Introduction

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Article 1

Seelys Castle, An Asheville Wonder

Article 2

Buying Seelys Castle

Article 3

A Mans Castle Is His Home

Article 4

Furnishing The Great Room

Article 5

The Library

Article 6

Warm Parties in the Cold Castle

Article 7

Miss Beaulah Young

Article 8

Generals, Guards, and Guests

Article 9

Annual Parties

Article 10

Charlotte Street Jam

Article 11

Asheville Sprawl

Article 12

Education Frustration

Article 13

Martin Nesbitt

Article 14

Graffiti

Article 15

Gospel Langren Hotel

Article 16

Fighting City Hall

Article 17

Rebutting Riverlink

Article 18

Confessions of a Recovering Racist

Article 19

Sin City

Article 20

Moonshine Memories

Article 21

Shot Heard Round Buncome County

Article 22

Long Arm of the Law

Article 23

Luck of the Draw

Article 24

Birth of Ashevilles Riverfront

Article 25

Ballad of King Coal

Article 26

Hard Times and Cheap Thrills

Article 27

Cataclysmic Change

Article 28

Honor Flight

Article 29

Kingdom at War

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Article 13

Martin Nesbitt

In the wake of Martin Nesbitt’s recent passing, there will be many columns and articles about our great and honorable friend’s extraordinary contributions. His loss will leave a huge void in the lives of so many friends and constituents. Still, I felt that giving a bit of my personal history with my dear friend Martin and our wonderful shared experiences over the years might provide some insight.

I met Martin shortly before his mother, Mary, passed away. She was a state representative, but when he was appointed to serve out her term in 1979, I don’t think any of us, including Martin, knew that he was a true political savant.

At the time, I was living in the Sheraton Hotel on Woodfin Street, whose restaurant was a popular gathering place for politicians. Martin and other state officials frequently stopped there for dinner to unwind after the week in Raleigh. At closing time, they weren’t always ready to end their evening, however, and someone would say, “Let’s go up and see ol’ Jerry — he’ll have refreshments.”

I was always delighted to host such high-ranking political lights as Bob Swain, Liston Ramsey, Zeb Alley and others who were Martin’s friends and mentors. For an insatiable political junkie like me, it was like snorting political cocaine to be on the inside of discussions about the governance of our state.

I also enjoyed our weekend golf games with our mutual friend Bill Stanley and others, including a long list of politicos.

Martin played golf well considering the time he had to put into the game, but his greatest concern was seeing just how far he could drive the ball off the tee. He had a trunk full of clubs that he was constantly swapping and trying out in his quest for the ultimate driver.

He would hit the ball so far that he often lost it, which should have meant a penalty. But Martin would invariably invoke the Nesbitt Rule, claiming that the pros had a caddie to keep up with the ball, and since he didn’t, there was no penalty. When this happened, we would deliberately challenge him, just to hear him sincerely and eloquently defend his position. I don’t think he ever caught on.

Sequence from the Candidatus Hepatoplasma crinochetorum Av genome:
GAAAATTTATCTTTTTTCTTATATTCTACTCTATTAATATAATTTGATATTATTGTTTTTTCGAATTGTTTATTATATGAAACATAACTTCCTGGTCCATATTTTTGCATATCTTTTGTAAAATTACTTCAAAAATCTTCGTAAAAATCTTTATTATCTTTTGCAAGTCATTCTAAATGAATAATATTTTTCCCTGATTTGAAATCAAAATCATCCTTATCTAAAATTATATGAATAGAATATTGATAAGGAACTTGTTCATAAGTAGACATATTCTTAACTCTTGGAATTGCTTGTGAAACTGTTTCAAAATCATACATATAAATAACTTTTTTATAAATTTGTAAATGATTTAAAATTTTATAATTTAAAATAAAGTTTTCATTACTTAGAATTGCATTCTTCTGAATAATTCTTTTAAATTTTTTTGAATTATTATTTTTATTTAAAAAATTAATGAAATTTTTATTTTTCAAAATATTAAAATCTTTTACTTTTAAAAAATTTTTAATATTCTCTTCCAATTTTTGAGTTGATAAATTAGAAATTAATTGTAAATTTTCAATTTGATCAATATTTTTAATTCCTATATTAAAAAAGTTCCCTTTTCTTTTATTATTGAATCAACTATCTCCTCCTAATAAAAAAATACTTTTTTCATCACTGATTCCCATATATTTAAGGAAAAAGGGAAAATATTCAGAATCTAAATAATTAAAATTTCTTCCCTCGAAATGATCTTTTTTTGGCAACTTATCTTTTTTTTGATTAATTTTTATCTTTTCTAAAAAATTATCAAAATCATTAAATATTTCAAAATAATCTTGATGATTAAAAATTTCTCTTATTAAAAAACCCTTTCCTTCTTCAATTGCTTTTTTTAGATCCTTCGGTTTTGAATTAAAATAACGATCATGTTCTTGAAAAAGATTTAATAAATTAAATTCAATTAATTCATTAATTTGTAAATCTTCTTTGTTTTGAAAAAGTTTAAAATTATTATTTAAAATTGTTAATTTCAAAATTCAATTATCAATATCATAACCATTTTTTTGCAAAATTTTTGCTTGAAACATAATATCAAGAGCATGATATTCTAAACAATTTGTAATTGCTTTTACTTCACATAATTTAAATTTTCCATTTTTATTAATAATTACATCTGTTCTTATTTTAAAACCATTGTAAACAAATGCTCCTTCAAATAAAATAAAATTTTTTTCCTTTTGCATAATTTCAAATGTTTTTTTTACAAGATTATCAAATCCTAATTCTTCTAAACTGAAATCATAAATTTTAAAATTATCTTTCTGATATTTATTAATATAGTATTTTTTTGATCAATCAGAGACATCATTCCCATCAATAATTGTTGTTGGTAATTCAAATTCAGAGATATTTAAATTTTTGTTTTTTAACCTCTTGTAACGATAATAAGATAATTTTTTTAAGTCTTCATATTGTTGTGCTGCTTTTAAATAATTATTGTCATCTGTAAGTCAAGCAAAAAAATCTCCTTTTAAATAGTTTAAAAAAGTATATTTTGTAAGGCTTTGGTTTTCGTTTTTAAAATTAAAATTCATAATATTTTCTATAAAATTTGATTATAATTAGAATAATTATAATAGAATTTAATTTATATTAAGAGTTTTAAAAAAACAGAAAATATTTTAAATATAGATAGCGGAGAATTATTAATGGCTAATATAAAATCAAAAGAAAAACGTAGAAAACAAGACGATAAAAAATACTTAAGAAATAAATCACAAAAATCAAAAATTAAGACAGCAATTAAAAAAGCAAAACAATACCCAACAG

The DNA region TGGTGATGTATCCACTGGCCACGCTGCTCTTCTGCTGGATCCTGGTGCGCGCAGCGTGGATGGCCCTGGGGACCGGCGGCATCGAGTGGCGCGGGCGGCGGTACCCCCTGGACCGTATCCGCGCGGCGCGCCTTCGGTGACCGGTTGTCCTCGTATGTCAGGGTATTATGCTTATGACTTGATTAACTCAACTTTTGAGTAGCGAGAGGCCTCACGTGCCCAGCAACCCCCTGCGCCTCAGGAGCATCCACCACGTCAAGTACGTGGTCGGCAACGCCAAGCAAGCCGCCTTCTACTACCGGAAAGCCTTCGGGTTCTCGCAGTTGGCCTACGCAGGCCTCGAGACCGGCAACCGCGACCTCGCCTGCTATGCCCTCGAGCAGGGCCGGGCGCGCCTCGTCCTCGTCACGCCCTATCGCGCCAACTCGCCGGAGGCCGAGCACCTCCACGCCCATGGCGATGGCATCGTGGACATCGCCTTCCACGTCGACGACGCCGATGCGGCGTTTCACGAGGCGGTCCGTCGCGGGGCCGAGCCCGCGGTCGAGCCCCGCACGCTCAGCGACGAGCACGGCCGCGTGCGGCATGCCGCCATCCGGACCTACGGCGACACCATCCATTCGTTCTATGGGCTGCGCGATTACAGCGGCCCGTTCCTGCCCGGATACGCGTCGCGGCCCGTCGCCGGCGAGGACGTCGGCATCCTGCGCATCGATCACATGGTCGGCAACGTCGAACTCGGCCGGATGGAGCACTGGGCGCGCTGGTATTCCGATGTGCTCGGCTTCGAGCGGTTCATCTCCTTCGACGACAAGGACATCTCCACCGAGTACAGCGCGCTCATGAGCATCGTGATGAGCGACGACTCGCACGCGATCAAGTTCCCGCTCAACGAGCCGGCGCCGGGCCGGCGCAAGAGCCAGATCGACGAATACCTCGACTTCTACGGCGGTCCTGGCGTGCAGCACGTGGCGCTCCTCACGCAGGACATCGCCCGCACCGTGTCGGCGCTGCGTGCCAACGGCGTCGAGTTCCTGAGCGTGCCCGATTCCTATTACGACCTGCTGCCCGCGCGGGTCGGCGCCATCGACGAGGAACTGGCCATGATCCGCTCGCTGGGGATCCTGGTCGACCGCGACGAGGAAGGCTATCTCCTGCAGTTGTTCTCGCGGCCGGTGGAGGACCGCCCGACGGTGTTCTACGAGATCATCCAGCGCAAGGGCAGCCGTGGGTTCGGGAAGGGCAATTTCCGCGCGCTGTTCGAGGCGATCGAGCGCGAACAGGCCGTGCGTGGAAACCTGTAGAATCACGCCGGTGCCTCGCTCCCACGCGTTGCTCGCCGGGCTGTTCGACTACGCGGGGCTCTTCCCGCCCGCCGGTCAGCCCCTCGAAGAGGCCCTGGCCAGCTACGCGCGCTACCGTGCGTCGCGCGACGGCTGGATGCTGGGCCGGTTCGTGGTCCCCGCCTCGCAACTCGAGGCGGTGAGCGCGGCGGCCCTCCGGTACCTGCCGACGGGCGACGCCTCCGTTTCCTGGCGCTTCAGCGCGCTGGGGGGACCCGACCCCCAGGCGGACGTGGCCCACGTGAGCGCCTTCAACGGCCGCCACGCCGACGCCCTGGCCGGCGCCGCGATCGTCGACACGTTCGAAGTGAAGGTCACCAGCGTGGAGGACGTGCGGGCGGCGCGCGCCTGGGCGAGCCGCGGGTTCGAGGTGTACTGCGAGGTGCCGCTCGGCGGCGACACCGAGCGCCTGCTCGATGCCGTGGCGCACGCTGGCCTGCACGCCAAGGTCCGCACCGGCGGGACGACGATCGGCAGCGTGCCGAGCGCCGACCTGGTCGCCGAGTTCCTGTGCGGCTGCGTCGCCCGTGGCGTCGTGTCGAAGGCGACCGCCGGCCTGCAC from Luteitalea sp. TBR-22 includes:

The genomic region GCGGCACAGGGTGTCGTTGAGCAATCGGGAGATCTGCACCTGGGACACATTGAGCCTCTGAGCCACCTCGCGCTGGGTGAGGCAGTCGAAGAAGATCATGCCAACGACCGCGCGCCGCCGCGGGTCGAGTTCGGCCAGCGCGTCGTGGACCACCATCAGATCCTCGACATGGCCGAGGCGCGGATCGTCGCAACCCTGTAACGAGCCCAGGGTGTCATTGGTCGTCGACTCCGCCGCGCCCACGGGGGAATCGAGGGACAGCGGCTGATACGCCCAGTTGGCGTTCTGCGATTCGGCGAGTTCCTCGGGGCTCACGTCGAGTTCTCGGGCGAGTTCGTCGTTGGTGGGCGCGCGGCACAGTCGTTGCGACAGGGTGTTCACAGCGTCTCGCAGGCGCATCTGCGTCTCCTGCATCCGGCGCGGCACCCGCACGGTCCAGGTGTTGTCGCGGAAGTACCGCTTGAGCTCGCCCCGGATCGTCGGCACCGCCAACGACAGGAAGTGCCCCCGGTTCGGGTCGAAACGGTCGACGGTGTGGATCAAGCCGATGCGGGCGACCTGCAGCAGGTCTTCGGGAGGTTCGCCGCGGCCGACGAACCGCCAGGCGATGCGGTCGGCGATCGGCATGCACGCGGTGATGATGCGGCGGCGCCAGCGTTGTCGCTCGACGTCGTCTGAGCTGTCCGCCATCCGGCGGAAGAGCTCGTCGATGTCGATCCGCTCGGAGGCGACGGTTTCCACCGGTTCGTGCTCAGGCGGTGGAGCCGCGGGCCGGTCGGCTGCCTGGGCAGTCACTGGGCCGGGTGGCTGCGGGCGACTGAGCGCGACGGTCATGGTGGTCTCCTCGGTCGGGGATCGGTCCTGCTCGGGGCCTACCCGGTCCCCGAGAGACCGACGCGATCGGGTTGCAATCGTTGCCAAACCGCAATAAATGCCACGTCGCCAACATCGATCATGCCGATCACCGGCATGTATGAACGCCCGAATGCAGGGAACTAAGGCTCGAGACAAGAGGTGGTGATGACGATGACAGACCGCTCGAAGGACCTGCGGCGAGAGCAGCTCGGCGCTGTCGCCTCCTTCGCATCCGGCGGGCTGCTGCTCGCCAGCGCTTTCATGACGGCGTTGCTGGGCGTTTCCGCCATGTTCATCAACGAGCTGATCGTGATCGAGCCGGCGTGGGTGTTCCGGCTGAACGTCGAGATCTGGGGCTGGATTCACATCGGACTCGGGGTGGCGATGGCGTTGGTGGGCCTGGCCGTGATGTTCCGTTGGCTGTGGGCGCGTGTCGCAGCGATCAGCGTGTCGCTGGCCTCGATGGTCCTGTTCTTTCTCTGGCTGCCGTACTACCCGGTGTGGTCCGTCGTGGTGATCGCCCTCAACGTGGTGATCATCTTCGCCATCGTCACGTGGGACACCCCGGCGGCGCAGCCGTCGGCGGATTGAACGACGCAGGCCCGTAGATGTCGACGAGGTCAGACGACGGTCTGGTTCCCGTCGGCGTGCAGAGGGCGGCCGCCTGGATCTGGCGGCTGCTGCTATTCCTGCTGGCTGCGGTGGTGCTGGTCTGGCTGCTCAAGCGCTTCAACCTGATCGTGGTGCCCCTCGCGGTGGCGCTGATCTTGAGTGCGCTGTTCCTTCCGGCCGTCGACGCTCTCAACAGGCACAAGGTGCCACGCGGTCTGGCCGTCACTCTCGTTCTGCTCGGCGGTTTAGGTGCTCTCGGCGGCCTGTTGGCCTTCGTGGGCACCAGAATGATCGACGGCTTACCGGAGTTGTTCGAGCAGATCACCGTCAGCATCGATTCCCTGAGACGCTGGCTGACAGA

I always had a long list of questions about the goings on in Raleigh as well as his insight into local politics. Martin unwearyingly answered my questions and, quite often, his answers would differ substantially from the press accounts.

I would also share with him my many valuable opinions on how the state should be run and, with great patience and the gentleness of a father, Martin would explain to me that I really didn’t have a clue what I was talking about. We did agree that the educational lottery was a tax on the poor, and that it wouldn’t take long before those funds would be diverted to general use.

After the lottery bill passed, with the help of some shameless chicanery under the leadership of House Speaker Jim Black, I was shocked and disbelieving when Martin told me, with great sadness, “Those fellas are going to jail.” A year later, it unfortunately came to pass.

In time, however, serving as crew chief for his son’s racing car became Martin’s real recreational passion, supplanting golf, so we didn’t see him as much as before.

Another ritual we shared with Bill Stanley and other friends was enjoying a glass or two of holiday cheer at a local bar on Christmas Eve. This past December, as always, I came loaded with questions. My main issue was that when I asked Asheville City Council members why the city couldn’t raise hotel taxes to bring in more general revenue, I was told it was because Martin did not support the idea.

I asked him about it, and he quite frankly said he’d had a very hard time selling the existing tax to the lodging industry, with the revenue going to the Tourism Development Authority. “I promised those fellers I would never vote to raise it,” he explained. Perhaps a bad bargain, but in typical Martin Nesbitt fashion, he stood by his word.

Unlike many of today’s politicians, Martin was never rancorous or hateful. He did not believe that might was right: He believed that right was right.

In closing, we can only say, “Hit that ball long and straight off that golden tee, and keep that car sailing around that heavenly track.”

We will sorely miss you, Martin.


Asheville native Jerry Sternberg, a longtime observer of the local scene, can be reached at gospeljerry@aol.com.

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